If any federal agency in Washington has borne the brunt of public criticism over the years, it has been the Occupational Safety and Health Administration (OSHA), a Labor Department office charged with protecting workers from job-related safety and health hazards. Usually that criticism has come from industrial firms smarting from OSHA inspections. With the election of a business-oriented Republican president, however, the concerns now come from organized labor and public-interest groups, which allege that OSHA is too lax in drafting health standards pertaining to hazardous substances.
Given the importance of OSHA, Congress should consider a major review of the agency to ensure that it is fulfilling its proper mandate. The agency itself should welcome the opportunity to establish why such criticisms are groundless, if that is the case.
What gives logic to such an inquiry at this time are recent statements by the head of OSHA, Thorne G. Auchter, confirming that OSHA will now rely on the regular rule-making process for issuing new health standards rather than issue ''emergency'' regulations, as the agency is empowered to do and in past years did. Thus, the regular rule-making process is now under way for eventual standards pertaining to ethylene oxide and ethylene dibromide. OSHA also plans to develop a regular rule pertaining to benzene.
Seeking regular rules can take up to 30 months or more. An emergency rule, by contrast, can be posted immediately and used as a prod to gain a permanent rule.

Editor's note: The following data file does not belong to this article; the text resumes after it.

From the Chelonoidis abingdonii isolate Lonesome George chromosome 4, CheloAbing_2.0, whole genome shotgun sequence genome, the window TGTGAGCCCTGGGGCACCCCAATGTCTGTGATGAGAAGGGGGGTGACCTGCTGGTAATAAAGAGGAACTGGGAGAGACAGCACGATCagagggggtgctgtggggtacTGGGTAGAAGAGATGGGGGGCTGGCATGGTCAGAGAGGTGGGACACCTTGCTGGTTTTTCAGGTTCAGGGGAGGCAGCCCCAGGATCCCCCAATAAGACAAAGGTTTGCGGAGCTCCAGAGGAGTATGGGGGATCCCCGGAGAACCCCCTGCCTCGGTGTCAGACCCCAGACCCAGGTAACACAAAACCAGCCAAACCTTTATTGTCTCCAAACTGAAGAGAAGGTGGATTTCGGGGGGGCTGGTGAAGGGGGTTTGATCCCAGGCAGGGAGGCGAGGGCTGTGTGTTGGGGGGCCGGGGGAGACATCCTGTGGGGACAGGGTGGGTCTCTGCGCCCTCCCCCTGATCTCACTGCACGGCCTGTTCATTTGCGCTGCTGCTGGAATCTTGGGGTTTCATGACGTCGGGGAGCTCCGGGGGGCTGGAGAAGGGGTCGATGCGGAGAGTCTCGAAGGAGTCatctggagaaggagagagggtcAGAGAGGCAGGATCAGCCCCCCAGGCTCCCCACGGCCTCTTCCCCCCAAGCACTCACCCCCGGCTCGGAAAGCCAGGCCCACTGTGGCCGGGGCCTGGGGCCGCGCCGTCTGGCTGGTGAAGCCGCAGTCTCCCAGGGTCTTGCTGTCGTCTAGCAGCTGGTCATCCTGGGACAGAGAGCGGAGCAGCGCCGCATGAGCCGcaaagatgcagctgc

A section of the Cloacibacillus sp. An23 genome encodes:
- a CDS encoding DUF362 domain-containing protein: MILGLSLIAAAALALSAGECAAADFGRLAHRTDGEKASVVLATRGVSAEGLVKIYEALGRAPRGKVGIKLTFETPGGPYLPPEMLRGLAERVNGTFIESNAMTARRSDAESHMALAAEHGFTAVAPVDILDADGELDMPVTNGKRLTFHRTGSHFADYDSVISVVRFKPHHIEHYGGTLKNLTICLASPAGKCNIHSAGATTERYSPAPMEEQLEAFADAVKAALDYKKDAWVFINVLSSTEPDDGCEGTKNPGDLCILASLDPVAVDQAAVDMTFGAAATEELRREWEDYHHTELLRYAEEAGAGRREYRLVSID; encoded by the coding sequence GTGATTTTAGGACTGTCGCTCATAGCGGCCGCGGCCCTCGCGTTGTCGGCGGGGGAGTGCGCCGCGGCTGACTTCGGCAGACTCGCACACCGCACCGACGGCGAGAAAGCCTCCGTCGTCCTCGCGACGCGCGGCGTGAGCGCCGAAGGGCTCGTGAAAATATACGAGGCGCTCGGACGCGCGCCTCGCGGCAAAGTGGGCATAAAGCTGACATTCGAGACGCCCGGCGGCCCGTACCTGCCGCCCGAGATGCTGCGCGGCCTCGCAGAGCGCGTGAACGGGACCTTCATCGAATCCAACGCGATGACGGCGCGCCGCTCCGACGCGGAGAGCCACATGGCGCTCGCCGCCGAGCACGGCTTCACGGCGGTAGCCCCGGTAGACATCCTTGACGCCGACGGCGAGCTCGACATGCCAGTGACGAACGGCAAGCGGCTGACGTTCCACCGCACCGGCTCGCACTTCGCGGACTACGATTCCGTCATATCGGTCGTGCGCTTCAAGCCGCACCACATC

Is the agency right in going the regular rule-making route rather than issuing emergency rules, as sought by labor? Mr. Auchter makes a strong case that emergency rules should be announced only in extreme circumstances. He also notes that OSHA's record in posting emergency standards has been poor. Of some eight emergency rules announced by the agency, five were challenged in litigation and four subsequently overturned.
What is of concern, however, is that the agency has not announced any permanent new health standard that was not in the planning stage before the changeover in administrations back in 1981. To its credit, OSHA has been more successful in carefully targeting safety inspections in specific industries where health and safety records have been the worst. That contrasts with a scattershot inspection process during the Carter years, when OSHA inspectors tended to pop up at any firm at any time.
Business and labor have a common interest in comprehensive - and fair - health and safety standards for the American workplace. Congress has an interest in seeing that OSHA performs its task.